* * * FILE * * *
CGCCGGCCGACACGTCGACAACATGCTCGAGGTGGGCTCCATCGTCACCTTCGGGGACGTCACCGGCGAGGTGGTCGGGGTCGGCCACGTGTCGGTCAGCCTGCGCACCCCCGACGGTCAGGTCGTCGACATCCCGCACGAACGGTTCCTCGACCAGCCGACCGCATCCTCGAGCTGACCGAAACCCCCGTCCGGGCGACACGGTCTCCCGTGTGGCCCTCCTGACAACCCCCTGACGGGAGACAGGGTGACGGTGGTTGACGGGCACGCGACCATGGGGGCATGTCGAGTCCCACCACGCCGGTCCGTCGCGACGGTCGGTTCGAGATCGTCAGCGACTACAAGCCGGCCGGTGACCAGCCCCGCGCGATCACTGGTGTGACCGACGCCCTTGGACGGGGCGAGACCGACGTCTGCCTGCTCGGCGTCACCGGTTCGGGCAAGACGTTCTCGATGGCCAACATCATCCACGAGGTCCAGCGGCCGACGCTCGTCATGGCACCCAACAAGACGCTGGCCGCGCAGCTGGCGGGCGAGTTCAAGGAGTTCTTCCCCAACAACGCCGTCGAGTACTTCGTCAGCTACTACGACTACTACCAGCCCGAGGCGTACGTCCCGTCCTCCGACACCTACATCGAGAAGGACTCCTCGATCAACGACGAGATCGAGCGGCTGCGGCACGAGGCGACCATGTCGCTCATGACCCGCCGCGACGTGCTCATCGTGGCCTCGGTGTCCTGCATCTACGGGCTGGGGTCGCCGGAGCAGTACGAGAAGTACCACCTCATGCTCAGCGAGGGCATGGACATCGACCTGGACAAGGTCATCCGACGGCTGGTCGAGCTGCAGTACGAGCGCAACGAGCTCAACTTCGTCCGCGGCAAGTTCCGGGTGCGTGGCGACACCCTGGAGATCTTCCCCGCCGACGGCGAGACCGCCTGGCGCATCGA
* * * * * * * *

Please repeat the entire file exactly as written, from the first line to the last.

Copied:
CGCCGGCCGACACGTCGACAACATGCTCGAGGTGGGCTCCATCGTCACCTTCGGGGACGTCACCGGCGAGGTGGTCGGGGTCGGCCACGTGTCGGTCAGCCTGCGCACCCCCGACGGTCAGGTCGTCGACATCCCGCACGAACGGTTCCTCGACCAGCCGACCGCATCCTCGAGCTGACCGAAACCCCCGTCCGGGCGACACGGTCTCCCGTGTGGCCCTCCTGACAACCCCCTGACGGGAGACAGGGTGACGGTGGTTGACGGGCACGCGACCATGGGGGCATGTCGAGTCCCACCACGCCGGTCCGTCGCGACGGTCGGTTCGAGATCGTCAGCGACTACAAGCCGGCCGGTGACCAGCCCCGCGCGATCACTGGTGTGACCGACGCCCTTGGACGGGGCGAGACCGACGTCTGCCTGCTCGGCGTCACCGGTTCGGGCAAGACGTTCTCGATGGCCAACATCATCCACGAGGTCCAGCGGCCGACGCTCGTCATGGCACCCAACAAGACGCTGGCCGCGCAGCTGGCGGGCGAGTTCAAGGAGTTCTTCCCCAACAACGCCGTCGAGTACTTCGTCAGCTACTACGACTACTACCAGCCCGAGGCGTACGTCCCGTCCTCCGACACCTACATCGAGAAGGACTCCTCGATCAACGACGAGATCGAGCGGCTGCGGCACGAGGCGACCATGTCGCTCATGACCCGCCGCGACGTGCTCATCGTGGCCTCGGTGTCCTGCATCTACGGGCTGGGGTCGCCGGAGCAGTACGAGAAGTACCACCTCATGCTCAGCGAGGGCATGGACATCGACCTGGACAAGGTCATCCGACGGCTGGTCGAGCTGCAGTACGAGCGCAACGAGCTCAACTTCGTCCGCGGCAAGTTCCGGGTGCGTGGCGACACCCTGGAGATCTTCCCCGCCGACGGCGAGACCGCCTGGCGCATCGA